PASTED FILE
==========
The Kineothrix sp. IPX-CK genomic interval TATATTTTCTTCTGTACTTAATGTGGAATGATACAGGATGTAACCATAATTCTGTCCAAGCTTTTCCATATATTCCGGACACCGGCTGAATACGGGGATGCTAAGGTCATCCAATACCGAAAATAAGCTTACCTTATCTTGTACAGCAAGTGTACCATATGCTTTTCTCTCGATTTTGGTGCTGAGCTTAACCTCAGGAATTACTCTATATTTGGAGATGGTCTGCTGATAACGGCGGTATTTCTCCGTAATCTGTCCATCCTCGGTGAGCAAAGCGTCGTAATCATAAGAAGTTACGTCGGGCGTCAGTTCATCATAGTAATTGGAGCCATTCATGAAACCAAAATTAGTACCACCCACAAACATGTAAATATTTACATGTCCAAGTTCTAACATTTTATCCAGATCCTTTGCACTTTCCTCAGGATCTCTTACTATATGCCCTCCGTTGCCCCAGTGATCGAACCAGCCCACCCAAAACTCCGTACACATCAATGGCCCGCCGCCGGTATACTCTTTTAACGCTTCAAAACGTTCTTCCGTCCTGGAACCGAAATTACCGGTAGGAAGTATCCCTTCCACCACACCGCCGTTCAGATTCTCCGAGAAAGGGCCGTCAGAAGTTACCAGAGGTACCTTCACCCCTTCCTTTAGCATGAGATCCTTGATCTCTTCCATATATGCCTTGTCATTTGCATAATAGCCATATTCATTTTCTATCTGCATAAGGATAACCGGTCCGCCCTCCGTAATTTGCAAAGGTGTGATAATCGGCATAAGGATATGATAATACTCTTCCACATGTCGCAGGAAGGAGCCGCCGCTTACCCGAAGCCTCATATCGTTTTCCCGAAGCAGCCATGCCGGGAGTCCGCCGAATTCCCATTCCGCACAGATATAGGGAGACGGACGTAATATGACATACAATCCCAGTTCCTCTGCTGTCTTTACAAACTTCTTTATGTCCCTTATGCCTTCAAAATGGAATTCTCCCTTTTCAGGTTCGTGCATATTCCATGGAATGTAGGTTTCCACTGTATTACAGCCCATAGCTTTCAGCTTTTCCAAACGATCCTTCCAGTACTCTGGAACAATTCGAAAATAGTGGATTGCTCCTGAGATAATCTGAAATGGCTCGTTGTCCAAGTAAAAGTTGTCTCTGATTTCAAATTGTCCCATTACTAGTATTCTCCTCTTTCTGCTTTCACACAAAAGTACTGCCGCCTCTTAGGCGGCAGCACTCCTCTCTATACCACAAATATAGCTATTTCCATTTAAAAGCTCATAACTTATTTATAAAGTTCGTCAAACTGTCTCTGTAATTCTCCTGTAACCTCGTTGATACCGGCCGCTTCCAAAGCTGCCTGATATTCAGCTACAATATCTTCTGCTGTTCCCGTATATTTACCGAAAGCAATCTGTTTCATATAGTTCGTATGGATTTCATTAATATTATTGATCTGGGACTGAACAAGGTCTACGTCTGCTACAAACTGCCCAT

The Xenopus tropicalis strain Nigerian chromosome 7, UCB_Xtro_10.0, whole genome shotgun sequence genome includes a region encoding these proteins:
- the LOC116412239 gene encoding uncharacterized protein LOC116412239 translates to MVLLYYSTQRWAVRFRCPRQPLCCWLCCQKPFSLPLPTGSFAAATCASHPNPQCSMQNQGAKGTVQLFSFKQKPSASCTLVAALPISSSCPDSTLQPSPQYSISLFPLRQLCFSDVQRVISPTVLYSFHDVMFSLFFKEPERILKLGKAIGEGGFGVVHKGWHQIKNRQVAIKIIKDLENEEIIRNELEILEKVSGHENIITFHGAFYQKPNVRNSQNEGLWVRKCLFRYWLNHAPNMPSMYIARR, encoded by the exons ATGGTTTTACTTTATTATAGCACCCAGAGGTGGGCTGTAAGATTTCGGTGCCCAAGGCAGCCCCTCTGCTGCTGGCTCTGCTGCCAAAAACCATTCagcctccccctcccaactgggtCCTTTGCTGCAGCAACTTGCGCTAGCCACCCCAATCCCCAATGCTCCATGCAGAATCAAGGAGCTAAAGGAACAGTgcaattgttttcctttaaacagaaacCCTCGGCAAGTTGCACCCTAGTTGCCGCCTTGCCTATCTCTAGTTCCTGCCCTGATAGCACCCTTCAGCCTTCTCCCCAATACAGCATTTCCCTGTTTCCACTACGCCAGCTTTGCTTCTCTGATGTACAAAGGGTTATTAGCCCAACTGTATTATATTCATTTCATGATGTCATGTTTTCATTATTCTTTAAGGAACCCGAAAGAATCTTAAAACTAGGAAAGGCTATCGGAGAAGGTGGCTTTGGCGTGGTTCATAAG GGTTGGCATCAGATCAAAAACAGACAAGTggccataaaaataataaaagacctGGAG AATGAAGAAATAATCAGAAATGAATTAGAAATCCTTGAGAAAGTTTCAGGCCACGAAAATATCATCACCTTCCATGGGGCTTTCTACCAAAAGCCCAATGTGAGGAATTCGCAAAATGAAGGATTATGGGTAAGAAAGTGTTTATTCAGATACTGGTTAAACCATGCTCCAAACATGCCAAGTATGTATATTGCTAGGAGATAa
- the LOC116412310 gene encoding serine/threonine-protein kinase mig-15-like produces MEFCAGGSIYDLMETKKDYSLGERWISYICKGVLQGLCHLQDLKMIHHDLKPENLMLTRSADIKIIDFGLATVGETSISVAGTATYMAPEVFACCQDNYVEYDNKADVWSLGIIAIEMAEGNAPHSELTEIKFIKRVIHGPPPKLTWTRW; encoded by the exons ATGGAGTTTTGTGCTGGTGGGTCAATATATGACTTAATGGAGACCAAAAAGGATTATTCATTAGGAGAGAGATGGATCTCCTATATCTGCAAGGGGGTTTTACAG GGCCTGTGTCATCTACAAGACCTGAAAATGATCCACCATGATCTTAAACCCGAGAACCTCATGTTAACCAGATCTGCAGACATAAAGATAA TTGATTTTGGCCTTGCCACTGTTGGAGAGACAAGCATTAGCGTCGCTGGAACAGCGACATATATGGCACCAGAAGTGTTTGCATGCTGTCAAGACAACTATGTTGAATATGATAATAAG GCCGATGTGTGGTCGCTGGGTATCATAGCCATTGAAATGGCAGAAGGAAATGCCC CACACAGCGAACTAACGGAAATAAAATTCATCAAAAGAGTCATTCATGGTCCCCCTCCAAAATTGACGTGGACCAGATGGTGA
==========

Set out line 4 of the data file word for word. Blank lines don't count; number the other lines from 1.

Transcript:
- the LOC116412310 gene encoding serine/threonine-protein kinase mig-15-like produces MEFCAGGSIYDLMETKKDYSLGERWISYICKGVLQGLCHLQDLKMIHHDLKPENLMLTRSADIKIIDFGLATVGETSISVAGTATYMAPEVFACCQDNYVEYDNKADVWSLGIIAIEMAEGNAPHSELTEIKFIKRVIHGPPPKLTWTRW; encoded by the exons ATGGAGTTTTGTGCTGGTGGGTCAATATATGACTTAATGGAGACCAAAAAGGATTATTCATTAGGAGAGAGATGGATCTCCTATATCTGCAAGGGGGTTTTACAG GGCCTGTGTCATCTACAAGACCTGAAAATGATCCACCATGATCTTAAACCCGAGAACCTCATGTTAACCAGATCTGCAGACATAAAGATAA TTGATTTTGGCCTTGCCACTGTTGGAGAGACAAGCATTAGCGTCGCTGGAACAGCGACATATATGGCACCAGAAGTGTTTGCATGCTGTCAAGACAACTATGTTGAATATGATAATAAG GCCGATGTGTGGTCGCTGGGTATCATAGCCATTGAAATGGCAGAAGGAAATGCCC CACACAGCGAACTAACGGAAATAAAATTCATCAAAAGAGTCATTCATGGTCCCCCTCCAAAATTGACGTGGACCAGATGGTGA